Regardless of what age you are when you first become a parent, navigating the waters is always tricky. As a matter of fact, there’s a very good chance that a mom in her 20s will be just as scared of first-time motherhood as a mom in her 40s. Simply put, we are all in the same boat here, right?
Well, for moms in their 30s, they can often feel like they belong somewhere in the middle. They don’t feel like they are that young compared to other first-timers, yet they haven’t really gotten to that stage in their lives that grants them the comfort that they are knowledgable enough in what they are doing. With that said, here are 10 parenting rules that every mom in their 30s should remember.
10 Set Limits And Be Consistent
This is something that you should start quite early in your child’s life. You don’t want to be the cool mom and you certainly don’t want to be their best friend, either. Set limits and be consistent with them, too.
Your kids should know that there’s no screen time during dinner time and that dessert doesn’t come before their lunch. Let them know that they always need to have their best manners when speaking to other adults and that certain things just won’t be tolerated.
Especially as they grow, learn and do a better job of following rules. Children are often happier when they have boundaries set by their parents.
Of course, every parent has a different definition when it comes to discipline. However, your child should know that if they break the rules, there will be consequences. That can be anything from taking their television time away, forbidding them from using the phone or simply not allowing them to have dessert after dinner.
Whatever you choose to do, make sure you also communicate to your child why you chose to do it and follow through with any consequences you state. Parents don’t like to hear their kids say “Because I wanted to,” the same way kids don’t like it when parents say, “Because I said so.”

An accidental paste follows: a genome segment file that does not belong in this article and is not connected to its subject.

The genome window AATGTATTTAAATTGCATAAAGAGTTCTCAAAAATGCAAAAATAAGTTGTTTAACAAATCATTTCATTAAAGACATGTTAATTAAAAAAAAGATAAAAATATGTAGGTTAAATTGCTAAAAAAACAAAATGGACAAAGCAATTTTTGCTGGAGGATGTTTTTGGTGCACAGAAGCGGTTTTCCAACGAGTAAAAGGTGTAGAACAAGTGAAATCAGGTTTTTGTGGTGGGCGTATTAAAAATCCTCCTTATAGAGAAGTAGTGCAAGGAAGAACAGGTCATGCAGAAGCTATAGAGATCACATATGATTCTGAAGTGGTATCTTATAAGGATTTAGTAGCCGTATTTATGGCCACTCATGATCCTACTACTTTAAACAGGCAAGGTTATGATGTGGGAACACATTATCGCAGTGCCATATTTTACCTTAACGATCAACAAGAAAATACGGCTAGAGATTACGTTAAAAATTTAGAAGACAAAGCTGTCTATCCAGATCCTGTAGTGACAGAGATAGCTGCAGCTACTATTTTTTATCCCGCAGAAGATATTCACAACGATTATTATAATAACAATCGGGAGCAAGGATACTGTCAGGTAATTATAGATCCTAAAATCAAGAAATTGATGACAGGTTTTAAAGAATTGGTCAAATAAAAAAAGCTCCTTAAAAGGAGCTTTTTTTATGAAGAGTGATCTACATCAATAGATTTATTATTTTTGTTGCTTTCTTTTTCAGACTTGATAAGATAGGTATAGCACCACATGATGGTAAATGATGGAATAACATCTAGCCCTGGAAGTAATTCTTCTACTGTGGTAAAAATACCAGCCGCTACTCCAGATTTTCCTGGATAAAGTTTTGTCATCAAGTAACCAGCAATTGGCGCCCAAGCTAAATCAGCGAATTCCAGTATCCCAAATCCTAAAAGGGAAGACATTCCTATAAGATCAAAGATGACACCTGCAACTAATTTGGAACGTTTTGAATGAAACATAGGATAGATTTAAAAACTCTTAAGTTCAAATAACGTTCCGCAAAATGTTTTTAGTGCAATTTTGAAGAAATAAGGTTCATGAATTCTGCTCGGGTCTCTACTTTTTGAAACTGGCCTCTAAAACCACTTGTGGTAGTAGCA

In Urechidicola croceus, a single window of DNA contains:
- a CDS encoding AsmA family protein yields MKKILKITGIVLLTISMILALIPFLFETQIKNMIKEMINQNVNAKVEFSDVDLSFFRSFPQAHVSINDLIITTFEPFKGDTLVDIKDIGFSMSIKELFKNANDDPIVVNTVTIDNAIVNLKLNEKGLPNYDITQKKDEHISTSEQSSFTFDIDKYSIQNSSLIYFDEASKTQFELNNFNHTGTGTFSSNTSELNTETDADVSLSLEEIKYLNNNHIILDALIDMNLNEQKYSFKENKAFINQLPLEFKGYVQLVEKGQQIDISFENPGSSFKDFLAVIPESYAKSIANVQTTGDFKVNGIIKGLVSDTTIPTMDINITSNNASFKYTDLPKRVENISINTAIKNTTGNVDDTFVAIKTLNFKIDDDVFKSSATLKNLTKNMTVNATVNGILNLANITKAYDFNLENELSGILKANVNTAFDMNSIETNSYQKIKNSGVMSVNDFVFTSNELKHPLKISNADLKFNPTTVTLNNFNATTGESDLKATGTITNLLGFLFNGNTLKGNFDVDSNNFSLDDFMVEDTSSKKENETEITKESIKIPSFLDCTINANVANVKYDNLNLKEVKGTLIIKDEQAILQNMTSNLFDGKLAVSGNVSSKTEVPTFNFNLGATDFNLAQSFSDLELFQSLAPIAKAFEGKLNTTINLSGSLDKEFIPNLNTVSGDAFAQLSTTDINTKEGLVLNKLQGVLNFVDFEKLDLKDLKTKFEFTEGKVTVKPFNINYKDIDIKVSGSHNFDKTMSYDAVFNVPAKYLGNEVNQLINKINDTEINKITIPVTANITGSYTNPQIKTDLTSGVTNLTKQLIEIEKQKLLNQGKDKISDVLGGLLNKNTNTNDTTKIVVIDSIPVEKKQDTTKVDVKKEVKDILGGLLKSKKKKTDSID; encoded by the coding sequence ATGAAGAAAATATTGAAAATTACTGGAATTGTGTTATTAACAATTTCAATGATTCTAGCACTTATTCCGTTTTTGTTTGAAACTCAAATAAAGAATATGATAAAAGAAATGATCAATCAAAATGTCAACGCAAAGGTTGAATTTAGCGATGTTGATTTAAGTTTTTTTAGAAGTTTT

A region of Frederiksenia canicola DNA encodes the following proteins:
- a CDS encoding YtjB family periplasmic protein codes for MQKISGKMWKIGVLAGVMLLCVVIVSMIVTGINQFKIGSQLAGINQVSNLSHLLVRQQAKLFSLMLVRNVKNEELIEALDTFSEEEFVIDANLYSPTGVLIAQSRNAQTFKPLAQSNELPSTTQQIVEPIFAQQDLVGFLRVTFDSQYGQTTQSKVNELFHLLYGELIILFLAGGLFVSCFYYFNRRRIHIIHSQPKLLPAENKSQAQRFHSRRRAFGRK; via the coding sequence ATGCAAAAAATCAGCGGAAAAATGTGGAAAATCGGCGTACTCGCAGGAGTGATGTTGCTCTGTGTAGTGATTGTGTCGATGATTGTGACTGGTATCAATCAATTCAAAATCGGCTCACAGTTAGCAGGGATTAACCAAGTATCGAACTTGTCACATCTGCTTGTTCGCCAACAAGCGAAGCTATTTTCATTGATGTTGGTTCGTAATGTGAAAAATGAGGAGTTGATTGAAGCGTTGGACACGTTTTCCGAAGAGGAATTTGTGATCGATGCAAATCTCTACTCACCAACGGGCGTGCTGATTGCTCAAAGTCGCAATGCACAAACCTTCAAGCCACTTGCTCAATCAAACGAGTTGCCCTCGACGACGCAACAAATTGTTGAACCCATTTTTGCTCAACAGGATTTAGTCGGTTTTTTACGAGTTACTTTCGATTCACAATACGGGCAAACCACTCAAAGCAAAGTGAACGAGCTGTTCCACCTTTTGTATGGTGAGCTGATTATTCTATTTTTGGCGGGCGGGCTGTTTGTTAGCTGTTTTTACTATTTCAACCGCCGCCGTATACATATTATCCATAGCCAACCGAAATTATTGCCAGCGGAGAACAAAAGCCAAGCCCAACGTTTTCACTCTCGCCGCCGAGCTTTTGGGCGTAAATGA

8 Make Time For Your Kids
We get it. Parenting can be tough. Parenting while also juggling your full-time job and your responsibilities at home might make it feel like you never have the time to do anything, let alone take time for yourself or your family. But do know that these years go by fast.
Make time for your kids or better yet, make them your number one priority. You don’t want to go through life in your later years and have nothing but regret. You might not get that cuddle or that pillow talk with a teen the same way you might experience it with a 9-year-old. Your relationship with your child will go through different phases but your love for them will always be there.
7 Be Flexible
While disciplining your child and being consistent is important, you also have to be flexible as a parent, too. After all, some rules are meant to be broken, right?
If your child refuses to do something or eat something that you prepared for their dinner, rather than argue about it, try giving them options first. Remember that your child is going to grow up with wants and needs and that they might not always agree with you - as long as there is understanding and communication, that's what really matters.
6 Teach Your Child Self-Control
This is a hard one as there are many adults who struggle with this, but by all means, teach your child self-control. And by that, we mean teaching them to control their outbursts, their emotions or the things they say.